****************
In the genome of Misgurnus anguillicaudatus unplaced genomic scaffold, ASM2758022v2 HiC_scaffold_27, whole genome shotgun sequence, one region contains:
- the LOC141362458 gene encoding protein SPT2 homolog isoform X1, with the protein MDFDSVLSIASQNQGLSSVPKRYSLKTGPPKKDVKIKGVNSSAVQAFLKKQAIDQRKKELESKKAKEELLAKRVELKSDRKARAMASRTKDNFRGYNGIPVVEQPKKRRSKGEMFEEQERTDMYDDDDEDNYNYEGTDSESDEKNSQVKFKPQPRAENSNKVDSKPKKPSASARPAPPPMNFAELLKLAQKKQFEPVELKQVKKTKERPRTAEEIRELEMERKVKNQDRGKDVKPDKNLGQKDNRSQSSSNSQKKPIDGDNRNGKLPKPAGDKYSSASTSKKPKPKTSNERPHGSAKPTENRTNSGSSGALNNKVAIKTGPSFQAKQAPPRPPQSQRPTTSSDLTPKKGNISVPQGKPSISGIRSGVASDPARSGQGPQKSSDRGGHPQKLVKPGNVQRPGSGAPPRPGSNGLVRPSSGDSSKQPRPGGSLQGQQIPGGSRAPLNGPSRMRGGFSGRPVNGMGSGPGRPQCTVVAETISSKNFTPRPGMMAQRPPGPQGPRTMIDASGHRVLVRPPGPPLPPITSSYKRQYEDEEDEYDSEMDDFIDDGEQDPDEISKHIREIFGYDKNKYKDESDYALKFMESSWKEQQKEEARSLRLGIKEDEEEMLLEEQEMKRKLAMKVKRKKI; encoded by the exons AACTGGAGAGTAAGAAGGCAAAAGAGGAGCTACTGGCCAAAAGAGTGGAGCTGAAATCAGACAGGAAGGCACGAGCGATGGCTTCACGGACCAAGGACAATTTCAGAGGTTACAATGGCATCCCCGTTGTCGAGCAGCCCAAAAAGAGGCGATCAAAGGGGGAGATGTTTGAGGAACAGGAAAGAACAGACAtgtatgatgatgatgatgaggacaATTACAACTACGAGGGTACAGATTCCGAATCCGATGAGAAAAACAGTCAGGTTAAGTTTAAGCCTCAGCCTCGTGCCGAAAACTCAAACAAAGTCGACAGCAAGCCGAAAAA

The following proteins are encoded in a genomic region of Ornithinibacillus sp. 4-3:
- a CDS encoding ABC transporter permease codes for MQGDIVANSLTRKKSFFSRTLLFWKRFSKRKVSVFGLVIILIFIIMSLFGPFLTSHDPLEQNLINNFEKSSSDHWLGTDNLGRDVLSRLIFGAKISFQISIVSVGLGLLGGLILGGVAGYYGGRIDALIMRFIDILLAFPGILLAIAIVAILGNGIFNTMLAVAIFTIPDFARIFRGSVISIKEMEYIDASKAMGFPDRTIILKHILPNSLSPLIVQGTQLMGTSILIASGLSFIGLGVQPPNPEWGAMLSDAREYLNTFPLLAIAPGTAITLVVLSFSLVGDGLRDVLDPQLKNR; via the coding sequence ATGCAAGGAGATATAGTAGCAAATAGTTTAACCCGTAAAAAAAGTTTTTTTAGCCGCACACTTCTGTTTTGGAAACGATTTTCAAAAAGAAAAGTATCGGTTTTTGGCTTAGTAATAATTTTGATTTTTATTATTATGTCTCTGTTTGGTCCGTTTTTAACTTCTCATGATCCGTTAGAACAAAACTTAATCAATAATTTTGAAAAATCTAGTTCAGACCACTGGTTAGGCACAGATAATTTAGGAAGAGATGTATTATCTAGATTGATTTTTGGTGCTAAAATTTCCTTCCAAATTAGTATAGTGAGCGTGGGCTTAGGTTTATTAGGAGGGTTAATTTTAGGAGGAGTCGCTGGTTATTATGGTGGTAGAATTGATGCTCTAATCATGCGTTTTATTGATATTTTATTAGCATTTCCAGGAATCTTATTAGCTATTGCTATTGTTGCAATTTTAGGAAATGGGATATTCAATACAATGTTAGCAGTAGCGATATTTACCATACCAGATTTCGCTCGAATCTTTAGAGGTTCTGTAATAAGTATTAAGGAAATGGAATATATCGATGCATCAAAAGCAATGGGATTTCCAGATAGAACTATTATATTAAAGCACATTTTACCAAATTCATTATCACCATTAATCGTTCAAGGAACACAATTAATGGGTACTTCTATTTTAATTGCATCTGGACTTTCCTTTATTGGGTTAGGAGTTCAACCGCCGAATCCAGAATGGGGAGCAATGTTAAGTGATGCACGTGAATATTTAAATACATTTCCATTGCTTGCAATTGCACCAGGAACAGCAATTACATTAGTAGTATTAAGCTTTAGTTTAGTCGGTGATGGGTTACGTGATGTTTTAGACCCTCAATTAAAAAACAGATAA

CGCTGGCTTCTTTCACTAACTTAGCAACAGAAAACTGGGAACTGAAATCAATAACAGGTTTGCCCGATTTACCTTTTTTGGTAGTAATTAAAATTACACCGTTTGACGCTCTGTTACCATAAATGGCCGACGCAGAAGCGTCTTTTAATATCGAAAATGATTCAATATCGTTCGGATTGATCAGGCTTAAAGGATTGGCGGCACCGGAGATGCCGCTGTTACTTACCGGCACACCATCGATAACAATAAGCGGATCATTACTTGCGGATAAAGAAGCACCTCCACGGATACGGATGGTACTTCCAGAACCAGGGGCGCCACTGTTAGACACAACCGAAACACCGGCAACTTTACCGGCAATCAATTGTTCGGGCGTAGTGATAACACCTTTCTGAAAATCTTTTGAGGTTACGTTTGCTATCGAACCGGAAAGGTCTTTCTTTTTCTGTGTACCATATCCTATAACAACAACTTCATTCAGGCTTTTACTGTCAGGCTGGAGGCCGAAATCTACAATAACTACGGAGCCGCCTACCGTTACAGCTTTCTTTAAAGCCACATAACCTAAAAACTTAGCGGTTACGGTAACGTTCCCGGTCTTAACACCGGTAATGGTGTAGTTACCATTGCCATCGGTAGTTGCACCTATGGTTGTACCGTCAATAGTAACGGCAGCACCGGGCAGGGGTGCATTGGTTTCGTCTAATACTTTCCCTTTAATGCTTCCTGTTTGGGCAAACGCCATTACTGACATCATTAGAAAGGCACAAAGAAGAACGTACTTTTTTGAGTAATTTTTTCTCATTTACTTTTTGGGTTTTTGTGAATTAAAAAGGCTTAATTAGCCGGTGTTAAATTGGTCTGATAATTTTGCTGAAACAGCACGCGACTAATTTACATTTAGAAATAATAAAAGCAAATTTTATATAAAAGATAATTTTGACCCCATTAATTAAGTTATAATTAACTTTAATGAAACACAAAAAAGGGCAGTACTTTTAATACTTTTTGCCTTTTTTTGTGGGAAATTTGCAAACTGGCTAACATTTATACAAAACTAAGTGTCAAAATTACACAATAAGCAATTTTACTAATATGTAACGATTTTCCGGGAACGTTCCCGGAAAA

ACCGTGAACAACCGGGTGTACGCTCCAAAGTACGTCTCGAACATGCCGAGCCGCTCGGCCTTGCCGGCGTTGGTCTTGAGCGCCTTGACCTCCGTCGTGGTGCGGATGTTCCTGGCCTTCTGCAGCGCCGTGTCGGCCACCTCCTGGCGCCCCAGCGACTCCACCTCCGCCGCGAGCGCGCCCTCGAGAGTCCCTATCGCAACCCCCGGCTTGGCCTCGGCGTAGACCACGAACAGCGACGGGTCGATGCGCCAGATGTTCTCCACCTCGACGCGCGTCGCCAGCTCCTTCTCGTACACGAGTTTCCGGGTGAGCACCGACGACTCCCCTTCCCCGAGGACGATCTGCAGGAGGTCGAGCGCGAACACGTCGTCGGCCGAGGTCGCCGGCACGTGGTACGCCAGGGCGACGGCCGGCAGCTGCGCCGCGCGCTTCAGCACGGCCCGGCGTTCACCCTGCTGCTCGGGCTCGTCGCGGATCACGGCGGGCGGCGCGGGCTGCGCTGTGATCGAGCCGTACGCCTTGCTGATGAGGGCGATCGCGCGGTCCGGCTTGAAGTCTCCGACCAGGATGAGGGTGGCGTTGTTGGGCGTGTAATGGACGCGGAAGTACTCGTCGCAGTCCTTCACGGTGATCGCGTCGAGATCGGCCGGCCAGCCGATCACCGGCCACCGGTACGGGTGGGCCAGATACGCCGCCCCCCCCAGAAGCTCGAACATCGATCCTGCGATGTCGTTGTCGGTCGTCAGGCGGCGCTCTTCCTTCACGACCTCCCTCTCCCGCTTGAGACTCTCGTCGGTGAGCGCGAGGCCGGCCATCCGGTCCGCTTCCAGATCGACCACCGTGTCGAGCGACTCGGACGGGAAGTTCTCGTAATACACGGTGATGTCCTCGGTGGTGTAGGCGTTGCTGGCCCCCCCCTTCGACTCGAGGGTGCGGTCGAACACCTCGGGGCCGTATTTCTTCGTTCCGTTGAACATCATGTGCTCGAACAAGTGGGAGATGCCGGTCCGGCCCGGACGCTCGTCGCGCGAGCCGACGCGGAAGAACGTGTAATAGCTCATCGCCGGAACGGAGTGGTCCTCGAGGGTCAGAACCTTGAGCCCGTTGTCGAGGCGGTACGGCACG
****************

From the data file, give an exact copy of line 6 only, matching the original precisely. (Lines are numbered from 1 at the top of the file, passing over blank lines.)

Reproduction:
ACCGTGAACAACCGGGTGTACGCTCCAAAGTACGTCTCGAACATGCCGAGCCGCTCGGCCTTGCCGGCGTTGGTCTTGAGCGCCTTGACCTCCGTCGTGGTGCGGATGTTCCTGGCCTTCTGCAGCGCCGTGTCGGCCACCTCCTGGCGCCCCAGCGACTCCACCTCCGCCGCGAGCGCGCCCTCGAGAGTCCCTATCGCAACCCCCGGCTTGGCCTCGGCGTAGACCACGAACAGCGACGGGTCGATGCGCCAGATGTTCTCCACCTCGACGCGCGTCGCCAGCTCCTTCTCGTACACGAGTTTCCGGGTGAGCACCGACGACTCCCCTTCCCCGAGGACGATCTGCAGGAGGTCGAGCGCGAACACGTCGTCGGCCGAGGTCGCCGGCACGTGGTACGCCAGGGCGACGGCCGGCAGCTGCGCCGCGCGCTTCAGCACGGCCCGGCGTTCACCCTGCTGCTCGGGCTCGTCGCGGATCACGGCGGGCGGCGCGGGCTGCGCTGTGATCGAGCCGTACGCCTTGCTGATGAGGGCGATCGCGCGGTCCGGCTTGAAGTCTCCGACCAGGATGAGGGTGGCGTTGTTGGGCGTGTAATGGACGCGGAAGTACTCGTCGCAGTCCTTCACGGTGATCGCGTCGAGATCGGCCGGCCAGCCGATCACCGGCCACCGGTACGGGTGGGCCAGATACGCCGCCCCCCCCAGAAGCTCGAACATCGATCCTGCGATGTCGTTGTCGGTCGTCAGGCGGCGCTCTTCCTTCACGACCTCCCTCTCCCGCTTGAGACTCTCGTCGGTGAGCGCGAGGCCGGCCATCCGGTCCGCTTCCAGATCGACCACCGTGTCGAGCGACTCGGACGGGAAGTTCTCGTAATACACGGTGATGTCCTCGGTGGTGTAGGCGTTGCTGGCCCCCCCCTTCGACTCGAGGGTGCGGTCGAACACCTCGGGGCCGTATTTCTTCGTTCCGTTGAACATCATGTGCTCGAACAAGTGGGAGATGCCGGTCCGGCCCGGACGCTCGTCGCGCGAGCCGACGCGGAAGAACGTGTAATAGCTCATCGCCGGAACGGAGTGGTCCTCGAGGGTCAGAACCTTGAGCCCGTTGTCGAGGCGGTACGGCACG